“Buenas nachos,” she muttered. It was a farewell we muttered to each other each night. She would say “Buenas nachos,” and I would reply “Buenos dias.”
We had tried to learn Spanish one night. It was late and we had injected more wine than Spanish. And yet “Buenas noches” stuck. “It reminds me of nachos, that’s why. Nachos in the evening, dias in the morning. That’s how I remember it,” I told her.
We were sitting on the balcony of our ridiculously small apartment. Cats surrounded us, and we could barely see two feet in front of us because of the wine we drank. It wasn’t unusual to feel this way; we did it almost every night and it had become almost a ritual.
“Buenos dias,” I muttered back, the appropriate response from our repertoire.
A few hours later as I laid in bed, with a number of cats surrounding me again, I felt alone. Though we had said our goodnights, it didn’t feel like enough. I wanted a thousand more words. I wanted the words to never run out.
I pushed myself up off the bed, my head feeling heavy and my body feeling weak, and I walked across the apartment to her door, which she always kept ajar for such an occasion. “Buenos dias,” I mumbled as I stumbled across the room. The sun wasn’t up and there was no light in any part of the room except a small beam coming through the crack I had made. I hoped she knew what I meant, because it didn’t exactly make sense, considering I was bombarding her in the middle of the night.
When I said buenos dias it meant more than good morning, and it meant more than goodnight when I said buenas nachos. It meant, “Here, have a part of me. I don’t want it anymore. You belong to me and I belong to you.” It meant I would stick my hand in my chest and hand her my heart, which was not an easy task. After years of bruising and mistreatment from past people, my heart has been well-protected. And yet, as I uttered those words, I felt myself reach into that part of my heart and dig deeper toward the gooey terrain that I wasn’t afraid to explore. How many people can say they’ve gone to the bottom of their soul and found the words, and had been able to speak them to the one person that meant the most above the rest?
Language was such a strange thing we had developed in this world of ours. We never said the words “I love you” or even “I want you;” it just wasn’t who we were. We didn’t need the words to express how we felt.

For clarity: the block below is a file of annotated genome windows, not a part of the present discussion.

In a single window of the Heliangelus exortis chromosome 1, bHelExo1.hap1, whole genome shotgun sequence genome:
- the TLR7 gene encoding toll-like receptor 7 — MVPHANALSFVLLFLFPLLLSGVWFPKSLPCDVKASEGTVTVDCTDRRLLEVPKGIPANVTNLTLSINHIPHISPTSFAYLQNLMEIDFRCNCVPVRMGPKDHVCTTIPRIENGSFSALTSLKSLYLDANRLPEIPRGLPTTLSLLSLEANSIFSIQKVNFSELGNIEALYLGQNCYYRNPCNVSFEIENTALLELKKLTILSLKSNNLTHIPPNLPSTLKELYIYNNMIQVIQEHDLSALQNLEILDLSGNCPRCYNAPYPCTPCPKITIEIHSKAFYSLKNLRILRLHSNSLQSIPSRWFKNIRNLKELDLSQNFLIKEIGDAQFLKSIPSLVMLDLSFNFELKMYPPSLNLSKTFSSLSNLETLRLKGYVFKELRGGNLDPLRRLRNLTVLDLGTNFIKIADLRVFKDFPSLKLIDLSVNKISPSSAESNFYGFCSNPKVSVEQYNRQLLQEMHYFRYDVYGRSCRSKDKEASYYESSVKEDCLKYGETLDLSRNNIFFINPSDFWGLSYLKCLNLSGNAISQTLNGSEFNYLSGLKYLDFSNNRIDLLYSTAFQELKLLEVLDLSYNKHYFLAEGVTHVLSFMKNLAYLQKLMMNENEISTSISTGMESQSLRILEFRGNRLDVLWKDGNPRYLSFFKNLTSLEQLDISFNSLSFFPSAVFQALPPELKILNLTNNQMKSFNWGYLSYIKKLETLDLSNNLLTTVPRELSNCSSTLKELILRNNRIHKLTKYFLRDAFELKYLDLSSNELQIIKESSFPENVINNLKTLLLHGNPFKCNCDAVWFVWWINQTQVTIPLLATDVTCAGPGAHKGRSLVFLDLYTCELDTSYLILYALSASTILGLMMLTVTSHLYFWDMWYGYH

I still found myself coming to her when I felt most alone. I was welcomed with open arms and would fall right into her, like a security blanket. I could fall asleep only to the sound of her inhale and exhale. The smell of her dollar store shampoo and floral perfume comforted me more than any other scent except for the smell of burnt toast – she couldn’t cook to save her life. One day I swear she was going to burn down our apartment, and it would still bring me comfort because the smell would remind me of her.
I made it from the door to the bed in one stride. The air was warm but I shivered at her touch. Her fingers were soft against my skin. She ran her finger tips up and down my arms before opening her eyes. She rolled over to face me, pulling me in tightly and exhaling into my hair. Even in the dark of the night I could tell that her wordless actions had so many meanings. The way she rested her chin on my head, and pushed the hair out of my face, and left a finger lingering at my temple to let me know that I was welcome into this solitary space.
We didn’t need to say anything the same way everyone else said things. It was about communication without communicating. At first it was confusing, and I got lost an amount of times, sitting in an isolated state. But as we both got used to our unspoken language and our replaced words, communication became more familiar, and then became more meaningful. And that’s when I realized we had made our own little language.
It wasn’t even just the jokes we had made with the minimal Spanish we knew – because obviously we didn’t invent those words – but more so the way we said them. And the way we remembered to pick up cat food, or bought ice cream for dessert, or cleaned the dishes when it wasn’t our turn. It was the little things. The way we said things with the hint of tease, or when we were apart and didn’t want to get off the phone just yet.
Language is a funny thing. You can be saying one thing, but meaning so much more. I never realized it until we had become those roommates with too many cats. She was once a stranger, but was now the most familiar person I knew.
“Buenas nachos,” she responded back to my dias. For the second time that night she had said it to me, and this time it was more than a goodnight. It was her responding to that tattered heart I was holding out to her.
We fell asleep, hand in hand. Her thumb slowly stroked my skin. The quiet lullaby of inhale and exhale – there was never a more comforting song. We both knew that we shared this feeling of comfort and happiness as we said goodnight in so many words, but we were really saying “I’m here, and I’m not going anywhere.”
About the Author
Emma Morden is a staff writer at Inventio. You can read her biography here.
Editor: Olivia Quenneville